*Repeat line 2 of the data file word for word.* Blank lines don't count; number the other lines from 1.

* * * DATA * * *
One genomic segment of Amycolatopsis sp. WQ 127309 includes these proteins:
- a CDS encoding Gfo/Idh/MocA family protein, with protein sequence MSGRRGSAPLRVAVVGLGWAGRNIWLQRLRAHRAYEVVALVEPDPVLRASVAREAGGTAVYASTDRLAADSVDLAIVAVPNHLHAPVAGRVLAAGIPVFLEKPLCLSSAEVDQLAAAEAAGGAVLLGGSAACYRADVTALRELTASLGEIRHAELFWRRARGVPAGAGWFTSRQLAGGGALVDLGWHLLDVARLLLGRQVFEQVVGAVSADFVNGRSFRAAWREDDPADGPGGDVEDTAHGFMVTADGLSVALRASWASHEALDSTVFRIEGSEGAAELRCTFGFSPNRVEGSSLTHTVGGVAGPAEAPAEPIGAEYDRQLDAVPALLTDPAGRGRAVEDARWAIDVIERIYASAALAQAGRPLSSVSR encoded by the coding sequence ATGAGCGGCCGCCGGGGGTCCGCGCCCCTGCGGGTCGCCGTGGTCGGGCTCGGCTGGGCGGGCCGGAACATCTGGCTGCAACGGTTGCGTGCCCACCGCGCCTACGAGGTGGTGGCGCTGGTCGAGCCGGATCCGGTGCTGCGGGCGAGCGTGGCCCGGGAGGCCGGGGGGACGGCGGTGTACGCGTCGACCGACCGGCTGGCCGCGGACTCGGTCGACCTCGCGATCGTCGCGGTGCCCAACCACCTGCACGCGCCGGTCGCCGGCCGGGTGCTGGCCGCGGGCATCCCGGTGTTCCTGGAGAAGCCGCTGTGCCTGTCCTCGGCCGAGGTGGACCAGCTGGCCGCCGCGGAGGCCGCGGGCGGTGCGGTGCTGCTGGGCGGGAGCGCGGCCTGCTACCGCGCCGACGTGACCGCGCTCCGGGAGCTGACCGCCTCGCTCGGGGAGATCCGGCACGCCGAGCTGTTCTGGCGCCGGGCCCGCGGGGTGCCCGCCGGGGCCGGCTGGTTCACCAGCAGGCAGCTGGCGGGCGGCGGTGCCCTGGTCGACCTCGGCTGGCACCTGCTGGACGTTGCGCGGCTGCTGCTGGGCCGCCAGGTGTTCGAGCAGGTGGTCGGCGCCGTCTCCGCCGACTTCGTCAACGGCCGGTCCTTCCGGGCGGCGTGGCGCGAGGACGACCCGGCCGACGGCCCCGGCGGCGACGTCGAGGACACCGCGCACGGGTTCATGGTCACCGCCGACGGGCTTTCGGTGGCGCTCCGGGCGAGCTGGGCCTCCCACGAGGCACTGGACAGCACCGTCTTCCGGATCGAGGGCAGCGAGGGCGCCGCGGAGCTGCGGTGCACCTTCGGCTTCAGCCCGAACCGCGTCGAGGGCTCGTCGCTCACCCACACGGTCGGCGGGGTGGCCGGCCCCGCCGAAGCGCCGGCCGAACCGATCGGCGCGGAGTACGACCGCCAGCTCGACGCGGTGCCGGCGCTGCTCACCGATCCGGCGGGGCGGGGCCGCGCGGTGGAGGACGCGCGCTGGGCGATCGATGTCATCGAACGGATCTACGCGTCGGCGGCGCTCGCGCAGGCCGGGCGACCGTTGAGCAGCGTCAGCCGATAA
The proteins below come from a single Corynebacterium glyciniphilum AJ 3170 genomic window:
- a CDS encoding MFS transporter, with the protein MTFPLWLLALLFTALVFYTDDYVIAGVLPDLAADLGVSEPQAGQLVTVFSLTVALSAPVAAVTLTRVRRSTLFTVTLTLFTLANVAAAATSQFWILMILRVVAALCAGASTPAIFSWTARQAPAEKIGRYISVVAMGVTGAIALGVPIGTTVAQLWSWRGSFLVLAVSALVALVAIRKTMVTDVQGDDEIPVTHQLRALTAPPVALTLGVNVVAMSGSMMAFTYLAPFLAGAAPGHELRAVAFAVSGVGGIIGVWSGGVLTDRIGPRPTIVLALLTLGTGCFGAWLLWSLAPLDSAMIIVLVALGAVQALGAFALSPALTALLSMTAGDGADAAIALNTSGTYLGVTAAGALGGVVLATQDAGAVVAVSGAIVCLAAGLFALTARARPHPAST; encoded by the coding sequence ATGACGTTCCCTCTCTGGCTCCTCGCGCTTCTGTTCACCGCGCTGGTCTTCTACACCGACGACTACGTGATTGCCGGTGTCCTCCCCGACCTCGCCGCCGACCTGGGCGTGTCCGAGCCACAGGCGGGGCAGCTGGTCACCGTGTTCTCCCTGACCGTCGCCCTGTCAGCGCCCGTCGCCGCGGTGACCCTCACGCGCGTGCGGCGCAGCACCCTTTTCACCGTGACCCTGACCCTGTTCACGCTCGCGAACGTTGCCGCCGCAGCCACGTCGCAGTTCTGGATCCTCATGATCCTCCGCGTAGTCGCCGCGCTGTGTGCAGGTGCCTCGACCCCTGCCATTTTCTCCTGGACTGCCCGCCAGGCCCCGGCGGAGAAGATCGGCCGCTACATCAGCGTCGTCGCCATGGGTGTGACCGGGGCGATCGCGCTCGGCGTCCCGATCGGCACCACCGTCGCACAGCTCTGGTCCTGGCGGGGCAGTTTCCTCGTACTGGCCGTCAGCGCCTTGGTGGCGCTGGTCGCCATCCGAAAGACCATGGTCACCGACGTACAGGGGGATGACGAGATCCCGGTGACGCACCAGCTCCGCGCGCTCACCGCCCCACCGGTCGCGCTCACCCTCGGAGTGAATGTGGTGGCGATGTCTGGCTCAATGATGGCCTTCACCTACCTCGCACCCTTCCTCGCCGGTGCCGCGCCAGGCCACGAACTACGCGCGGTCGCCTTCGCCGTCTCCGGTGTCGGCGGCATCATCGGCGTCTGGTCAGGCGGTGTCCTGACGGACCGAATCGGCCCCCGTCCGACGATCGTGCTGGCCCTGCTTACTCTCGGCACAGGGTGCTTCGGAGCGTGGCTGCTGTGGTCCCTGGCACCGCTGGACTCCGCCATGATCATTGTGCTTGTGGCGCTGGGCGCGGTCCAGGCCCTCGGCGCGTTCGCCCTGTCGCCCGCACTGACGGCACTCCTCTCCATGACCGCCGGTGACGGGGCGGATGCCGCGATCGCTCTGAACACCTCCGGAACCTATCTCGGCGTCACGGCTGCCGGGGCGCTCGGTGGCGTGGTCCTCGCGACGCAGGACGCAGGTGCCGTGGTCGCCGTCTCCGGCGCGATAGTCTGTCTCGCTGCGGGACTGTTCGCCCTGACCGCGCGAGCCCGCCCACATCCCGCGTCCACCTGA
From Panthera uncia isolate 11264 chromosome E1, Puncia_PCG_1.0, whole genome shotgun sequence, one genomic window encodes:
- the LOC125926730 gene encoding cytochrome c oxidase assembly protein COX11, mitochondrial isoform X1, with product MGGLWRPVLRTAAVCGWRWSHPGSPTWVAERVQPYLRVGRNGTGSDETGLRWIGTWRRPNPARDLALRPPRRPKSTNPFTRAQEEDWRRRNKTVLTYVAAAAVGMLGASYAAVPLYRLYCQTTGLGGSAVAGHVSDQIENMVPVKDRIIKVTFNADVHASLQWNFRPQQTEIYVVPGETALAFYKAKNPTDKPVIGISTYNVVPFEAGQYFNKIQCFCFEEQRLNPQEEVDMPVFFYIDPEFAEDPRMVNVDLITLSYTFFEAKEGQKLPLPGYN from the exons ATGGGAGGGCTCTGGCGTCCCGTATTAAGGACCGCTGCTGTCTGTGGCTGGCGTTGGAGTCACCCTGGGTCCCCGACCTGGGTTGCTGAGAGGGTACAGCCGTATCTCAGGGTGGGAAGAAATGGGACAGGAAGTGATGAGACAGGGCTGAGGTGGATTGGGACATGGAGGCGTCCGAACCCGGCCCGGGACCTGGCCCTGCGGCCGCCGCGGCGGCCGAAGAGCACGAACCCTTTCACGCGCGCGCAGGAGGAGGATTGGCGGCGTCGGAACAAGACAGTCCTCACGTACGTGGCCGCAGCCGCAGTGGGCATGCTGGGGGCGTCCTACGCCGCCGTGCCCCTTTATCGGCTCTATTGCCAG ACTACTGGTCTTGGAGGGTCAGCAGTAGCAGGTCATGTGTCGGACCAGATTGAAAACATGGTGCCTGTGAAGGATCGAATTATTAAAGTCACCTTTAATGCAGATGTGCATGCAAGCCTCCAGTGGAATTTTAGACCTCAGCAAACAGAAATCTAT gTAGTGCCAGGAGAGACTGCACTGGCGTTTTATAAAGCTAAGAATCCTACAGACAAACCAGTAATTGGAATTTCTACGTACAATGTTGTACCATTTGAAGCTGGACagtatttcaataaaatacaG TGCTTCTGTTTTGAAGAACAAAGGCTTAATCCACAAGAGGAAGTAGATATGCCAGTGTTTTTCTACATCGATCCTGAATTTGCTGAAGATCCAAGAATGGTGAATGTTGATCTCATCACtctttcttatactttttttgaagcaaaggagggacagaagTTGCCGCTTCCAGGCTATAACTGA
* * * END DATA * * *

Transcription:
- a CDS encoding Gfo/Idh/MocA family protein, with protein sequence MSGRRGSAPLRVAVVGLGWAGRNIWLQRLRAHRAYEVVALVEPDPVLRASVAREAGGTAVYASTDRLAADSVDLAIVAVPNHLHAPVAGRVLAAGIPVFLEKPLCLSSAEVDQLAAAEAAGGAVLLGGSAACYRADVTALRELTASLGEIRHAELFWRRARGVPAGAGWFTSRQLAGGGALVDLGWHLLDVARLLLGRQVFEQVVGAVSADFVNGRSFRAAWREDDPADGPGGDVEDTAHGFMVTADGLSVALRASWASHEALDSTVFRIEGSEGAAELRCTFGFSPNRVEGSSLTHTVGGVAGPAEAPAEPIGAEYDRQLDAVPALLTDPAGRGRAVEDARWAIDVIERIYASAALAQAGRPLSSVSR encoded by the coding sequence ATGAGCGGCCGCCGGGGGTCCGCGCCCCTGCGGGTCGCCGTGGTCGGGCTCGGCTGGGCGGGCCGGAACATCTGGCTGCAACGGTTGCGTGCCCACCGCGCCTACGAGGTGGTGGCGCTGGTCGAGCCGGATCCGGTGCTGCGGGCGAGCGTGGCCCGGGAGGCCGGGGGGACGGCGGTGTACGCGTCGACCGACCGGCTGGCCGCGGACTCGGTCGACCTCGCGATCGTCGCGGTGCCCAACCACCTGCACGCGCCGGTCGCCGGCCGGGTGCTGGCCGCGGGCATCCCGGTGTTCCTGGAGAAGCCGCTGTGCCTGTCCTCGGCCGAGGTGGACCAGCTGGCCGCCGCGGAGGCCGCGGGCGGTGCGGTGCTGCTGGGCGGGAGCGCGGCCTGCTACCGCGCCGACGTGACCGCGCTCCGGGAGCTGACCGCCTCGCTCGGGGAGATCCGGCACGCCGAGCTGTTCTGGCGCCGGGCCCGCGGGGTGCCCGCCGGGGCCGGCTGGTTCACCAGCAGGCAGCTGGCGGGCGGCGGTGCCCTGGTCGACCTCGGCTGGCACCTGCTGGACGTTGCGCGGCTGCTGCTGGGCCGCCAGGTGTTCGAGCAGGTGGTCGGCGCCGTCTCCGCCGACTTCGTCAACGGCCGGTCCTTCCGGGCGGCGTGGCGCGAGGACGACCCGGCCGACGGCCCCGGCGGCGACGTCGAGGACACCGCGCACGGGTTCATGGTCACCGCCGACGGGCTTTCGGTGGCGCTCCGGGCGAGCTGGGCCTCCCACGAGGCACTGGACAGCACCGTCTTCCGGATCGAGGGCAGCGAGGGCGCCGCGGAGCTGCGGTGCACCTTCGGCTTCAGCCCGAACCGCGTCGAGGGCTCGTCGCTCACCCACACGGTCGGCGGGGTGGCCGGCCCCGCCGAAGCGCCGGCCGAACCGATCGGCGCGGAGTACGACCGCCAGCTCGACGCGGTGCCGGCGCTGCTCACCGATCCGGCGGGGCGGGGCCGCGCGGTGGAGGACGCGCGCTGGGCGATCGATGTCATCGAACGGATCTACGCGTCGGCGGCGCTCGCGCAGGCCGGGCGACCGTTGAGCAGCGTCAGCCGATAA